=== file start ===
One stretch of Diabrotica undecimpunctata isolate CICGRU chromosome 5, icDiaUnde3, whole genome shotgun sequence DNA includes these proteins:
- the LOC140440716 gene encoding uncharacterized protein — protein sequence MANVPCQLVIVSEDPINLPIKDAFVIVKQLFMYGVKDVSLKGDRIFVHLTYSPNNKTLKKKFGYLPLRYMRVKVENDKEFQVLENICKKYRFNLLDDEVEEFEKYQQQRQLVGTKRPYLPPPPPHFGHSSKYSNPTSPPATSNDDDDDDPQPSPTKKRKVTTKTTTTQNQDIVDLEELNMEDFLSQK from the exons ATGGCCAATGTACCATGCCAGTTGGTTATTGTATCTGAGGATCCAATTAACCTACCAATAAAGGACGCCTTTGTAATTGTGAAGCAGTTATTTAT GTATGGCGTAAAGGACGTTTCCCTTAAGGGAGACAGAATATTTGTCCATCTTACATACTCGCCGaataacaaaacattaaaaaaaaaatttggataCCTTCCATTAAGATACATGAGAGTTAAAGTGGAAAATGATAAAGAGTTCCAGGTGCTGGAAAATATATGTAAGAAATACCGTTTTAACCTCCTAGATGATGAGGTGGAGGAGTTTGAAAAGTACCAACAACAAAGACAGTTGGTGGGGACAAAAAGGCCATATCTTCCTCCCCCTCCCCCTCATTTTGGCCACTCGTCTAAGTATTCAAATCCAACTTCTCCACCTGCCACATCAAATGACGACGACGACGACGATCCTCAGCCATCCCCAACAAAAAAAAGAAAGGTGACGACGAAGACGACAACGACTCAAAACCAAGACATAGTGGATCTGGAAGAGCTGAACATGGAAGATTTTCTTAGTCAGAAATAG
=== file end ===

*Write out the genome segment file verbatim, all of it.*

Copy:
One stretch of Diabrotica undecimpunctata isolate CICGRU chromosome 5, icDiaUnde3, whole genome shotgun sequence DNA includes these proteins:
- the LOC140440716 gene encoding uncharacterized protein — protein sequence MANVPCQLVIVSEDPINLPIKDAFVIVKQLFMYGVKDVSLKGDRIFVHLTYSPNNKTLKKKFGYLPLRYMRVKVENDKEFQVLENICKKYRFNLLDDEVEEFEKYQQQRQLVGTKRPYLPPPPPHFGHSSKYSNPTSPPATSNDDDDDDPQPSPTKKRKVTTKTTTTQNQDIVDLEELNMEDFLSQK from the exons ATGGCCAATGTACCATGCCAGTTGGTTATTGTATCTGAGGATCCAATTAACCTACCAATAAAGGACGCCTTTGTAATTGTGAAGCAGTTATTTAT GTATGGCGTAAAGGACGTTTCCCTTAAGGGAGACAGAATATTTGTCCATCTTACATACTCGCCGaataacaaaacattaaaaaaaaaatttggataCCTTCCATTAAGATACATGAGAGTTAAAGTGGAAAATGATAAAGAGTTCCAGGTGCTGGAAAATATATGTAAGAAATACCGTTTTAACCTCCTAGATGATGAGGTGGAGGAGTTTGAAAAGTACCAACAACAAAGACAGTTGGTGGGGACAAAAAGGCCATATCTTCCTCCCCCTCCCCCTCATTTTGGCCACTCGTCTAAGTATTCAAATCCAACTTCTCCACCTGCCACATCAAATGACGACGACGACGACGATCCTCAGCCATCCCCAACAAAAAAAAGAAAGGTGACGACGAAGACGACAACGACTCAAAACCAAGACATAGTGGATCTGGAAGAGCTGAACATGGAAGATTTTCTTAGTCAGAAATAG